In a case that has been rumbling on for over six years, L’Oréal and eBay have finally decided to bury the hatchet and work together to eliminate sales of counterfeit products.
The French firm originally took the online seller to court in Europe accusing it of being involved in trade mark infringements committed by users of its website.
Today, the cosmetics manufacturer and auctioneer have settled their differences vowing to work together, according to Agence France Presse.
"The parties believe that cooperation, rather than litigation, is the way forward to fight against counterfeiting," L'Oreal and eBay said.
Having originally been accusatory of eBay, L’Oréal now says in a statement that it "acknowledges eBay's commitment in the fight against intellectual property infringement."
Reports suggest that the settlement includes financial terms in favour of L’Oréal but that this would all remain confidential.
They have history…
The deal comes more than two years after the European Court of Justice decided that eBay should be held responsible if it did not step up its anti-counterfeit measures.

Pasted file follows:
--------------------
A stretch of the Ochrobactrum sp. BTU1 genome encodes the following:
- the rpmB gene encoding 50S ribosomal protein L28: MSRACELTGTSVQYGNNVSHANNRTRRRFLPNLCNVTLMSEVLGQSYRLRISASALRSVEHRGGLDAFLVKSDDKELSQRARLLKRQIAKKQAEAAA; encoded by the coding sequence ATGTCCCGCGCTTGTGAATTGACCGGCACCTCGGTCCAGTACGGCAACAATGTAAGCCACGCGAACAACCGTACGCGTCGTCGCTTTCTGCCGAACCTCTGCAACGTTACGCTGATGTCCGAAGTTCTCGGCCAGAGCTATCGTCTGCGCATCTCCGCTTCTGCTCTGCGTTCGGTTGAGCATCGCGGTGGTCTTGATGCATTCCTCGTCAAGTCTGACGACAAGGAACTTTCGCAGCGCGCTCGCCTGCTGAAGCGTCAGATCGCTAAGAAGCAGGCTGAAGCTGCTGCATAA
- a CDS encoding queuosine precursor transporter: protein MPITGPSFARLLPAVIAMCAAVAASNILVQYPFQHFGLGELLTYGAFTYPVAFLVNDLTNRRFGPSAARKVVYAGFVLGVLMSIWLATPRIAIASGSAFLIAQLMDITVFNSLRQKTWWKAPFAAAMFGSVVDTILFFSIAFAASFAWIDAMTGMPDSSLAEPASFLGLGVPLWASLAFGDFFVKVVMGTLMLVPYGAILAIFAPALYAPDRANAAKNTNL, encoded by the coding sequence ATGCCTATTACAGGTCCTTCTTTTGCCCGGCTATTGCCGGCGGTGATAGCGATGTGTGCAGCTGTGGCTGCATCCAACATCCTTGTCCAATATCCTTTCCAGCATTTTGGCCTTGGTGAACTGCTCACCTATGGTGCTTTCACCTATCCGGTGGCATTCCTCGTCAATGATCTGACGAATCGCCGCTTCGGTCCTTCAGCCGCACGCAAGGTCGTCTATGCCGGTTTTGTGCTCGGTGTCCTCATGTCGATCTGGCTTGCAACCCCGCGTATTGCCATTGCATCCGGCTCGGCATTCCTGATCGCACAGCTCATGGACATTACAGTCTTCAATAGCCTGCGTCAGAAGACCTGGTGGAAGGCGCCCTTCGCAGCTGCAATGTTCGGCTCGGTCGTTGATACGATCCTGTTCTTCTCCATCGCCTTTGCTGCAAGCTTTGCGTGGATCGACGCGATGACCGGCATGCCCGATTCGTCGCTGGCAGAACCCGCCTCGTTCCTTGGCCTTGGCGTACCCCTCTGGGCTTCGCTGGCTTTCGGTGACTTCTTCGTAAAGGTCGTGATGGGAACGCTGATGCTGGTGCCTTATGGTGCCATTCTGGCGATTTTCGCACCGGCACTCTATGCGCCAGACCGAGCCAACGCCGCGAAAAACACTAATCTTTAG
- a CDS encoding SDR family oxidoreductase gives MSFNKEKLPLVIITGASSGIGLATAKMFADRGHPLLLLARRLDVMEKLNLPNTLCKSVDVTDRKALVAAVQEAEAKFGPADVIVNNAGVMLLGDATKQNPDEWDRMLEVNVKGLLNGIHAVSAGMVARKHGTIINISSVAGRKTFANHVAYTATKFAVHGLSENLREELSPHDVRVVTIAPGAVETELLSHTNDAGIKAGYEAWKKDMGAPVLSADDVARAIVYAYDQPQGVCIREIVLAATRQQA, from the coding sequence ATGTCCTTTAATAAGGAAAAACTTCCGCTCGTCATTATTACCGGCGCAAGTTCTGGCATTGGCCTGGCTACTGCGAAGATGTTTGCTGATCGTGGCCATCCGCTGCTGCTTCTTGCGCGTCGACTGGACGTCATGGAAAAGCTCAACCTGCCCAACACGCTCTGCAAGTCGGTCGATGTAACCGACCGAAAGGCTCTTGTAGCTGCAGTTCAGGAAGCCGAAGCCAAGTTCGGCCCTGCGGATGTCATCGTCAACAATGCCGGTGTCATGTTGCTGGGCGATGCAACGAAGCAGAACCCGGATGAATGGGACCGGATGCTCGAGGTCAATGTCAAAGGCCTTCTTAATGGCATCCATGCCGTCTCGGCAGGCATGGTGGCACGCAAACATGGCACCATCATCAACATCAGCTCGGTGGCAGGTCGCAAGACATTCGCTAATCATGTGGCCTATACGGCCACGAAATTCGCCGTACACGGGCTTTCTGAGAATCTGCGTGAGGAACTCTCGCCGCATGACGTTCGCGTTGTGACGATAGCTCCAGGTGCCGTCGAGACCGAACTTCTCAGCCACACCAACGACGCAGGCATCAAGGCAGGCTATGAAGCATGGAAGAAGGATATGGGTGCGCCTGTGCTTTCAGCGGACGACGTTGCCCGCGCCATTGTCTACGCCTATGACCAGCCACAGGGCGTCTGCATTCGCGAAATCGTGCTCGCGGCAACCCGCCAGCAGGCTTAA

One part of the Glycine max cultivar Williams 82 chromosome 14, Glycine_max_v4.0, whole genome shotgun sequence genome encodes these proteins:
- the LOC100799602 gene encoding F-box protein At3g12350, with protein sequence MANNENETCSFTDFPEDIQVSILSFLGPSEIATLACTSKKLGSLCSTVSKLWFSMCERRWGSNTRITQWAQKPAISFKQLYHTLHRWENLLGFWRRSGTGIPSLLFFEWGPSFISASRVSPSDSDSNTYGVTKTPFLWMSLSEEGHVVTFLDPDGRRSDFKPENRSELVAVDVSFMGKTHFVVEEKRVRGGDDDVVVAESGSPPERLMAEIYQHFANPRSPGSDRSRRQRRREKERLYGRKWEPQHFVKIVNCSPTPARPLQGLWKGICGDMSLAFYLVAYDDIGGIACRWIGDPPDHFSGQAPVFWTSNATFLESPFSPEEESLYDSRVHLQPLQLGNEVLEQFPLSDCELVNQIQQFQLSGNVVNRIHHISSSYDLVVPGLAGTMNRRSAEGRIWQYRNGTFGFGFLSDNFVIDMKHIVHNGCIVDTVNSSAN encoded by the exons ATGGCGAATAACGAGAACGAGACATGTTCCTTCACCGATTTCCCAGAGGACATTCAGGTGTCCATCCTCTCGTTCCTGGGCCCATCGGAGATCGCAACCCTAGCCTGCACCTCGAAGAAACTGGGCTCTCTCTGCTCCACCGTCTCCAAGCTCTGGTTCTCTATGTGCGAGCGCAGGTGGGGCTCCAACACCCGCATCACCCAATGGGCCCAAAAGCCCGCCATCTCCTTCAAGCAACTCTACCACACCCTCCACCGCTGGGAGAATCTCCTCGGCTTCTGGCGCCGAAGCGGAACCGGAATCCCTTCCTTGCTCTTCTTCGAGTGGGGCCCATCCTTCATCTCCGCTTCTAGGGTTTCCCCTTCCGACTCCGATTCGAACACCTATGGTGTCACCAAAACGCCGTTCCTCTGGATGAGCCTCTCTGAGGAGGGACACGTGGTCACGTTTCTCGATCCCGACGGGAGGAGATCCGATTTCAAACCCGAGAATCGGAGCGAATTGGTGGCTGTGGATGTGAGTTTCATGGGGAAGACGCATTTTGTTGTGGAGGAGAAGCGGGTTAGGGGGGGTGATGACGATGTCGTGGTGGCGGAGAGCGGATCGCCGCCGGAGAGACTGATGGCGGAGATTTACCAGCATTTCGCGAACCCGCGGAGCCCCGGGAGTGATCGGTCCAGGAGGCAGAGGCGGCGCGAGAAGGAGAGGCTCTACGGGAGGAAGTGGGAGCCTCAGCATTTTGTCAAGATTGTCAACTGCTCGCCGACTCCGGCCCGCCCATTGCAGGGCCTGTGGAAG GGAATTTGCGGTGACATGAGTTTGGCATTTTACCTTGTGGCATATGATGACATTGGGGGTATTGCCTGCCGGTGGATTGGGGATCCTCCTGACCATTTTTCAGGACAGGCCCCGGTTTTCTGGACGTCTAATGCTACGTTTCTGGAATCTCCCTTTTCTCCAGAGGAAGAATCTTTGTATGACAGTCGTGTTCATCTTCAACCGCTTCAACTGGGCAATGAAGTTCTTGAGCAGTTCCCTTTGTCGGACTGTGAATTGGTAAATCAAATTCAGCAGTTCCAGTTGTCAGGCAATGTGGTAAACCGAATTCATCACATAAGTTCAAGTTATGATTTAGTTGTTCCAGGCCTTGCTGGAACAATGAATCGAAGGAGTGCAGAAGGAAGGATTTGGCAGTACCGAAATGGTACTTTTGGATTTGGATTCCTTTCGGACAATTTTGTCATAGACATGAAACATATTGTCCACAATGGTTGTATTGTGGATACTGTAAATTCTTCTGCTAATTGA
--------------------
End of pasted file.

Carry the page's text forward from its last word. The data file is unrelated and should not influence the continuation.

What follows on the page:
The EUCJ ruling means that online marketplace operators cannot turn a blind eye to the unauthorised sale of counterfeit products and means that a website owner who facilitates or fails to stop the unauthorised sale of branded products via its website may also be guilty of infringing a trade mark owner's rights.
The case originated in 2007 when L’Oreal brought a claim against eBay in the UK, France in Belgium and France.
The French cosmetics company argued that unauthorised goods were being sold on the marketplace without consent, citing eBay as jointly liable for trade mark infringements.
The English High Court referred the case to the EUCJ in 2009 after it questioned if eBay could be held responsible for the sale of counterfeit goods.
In 2008, the internet auction house was ordered to pay luxury goods firm LVMH €40m for failing to prevent the sale of counterfeit goods and genuine perfumes without authorisation.
At the time, LVMH welcomed the verdict saying that it was an important step in the protection of brands and designs against ‘parasitic practices’.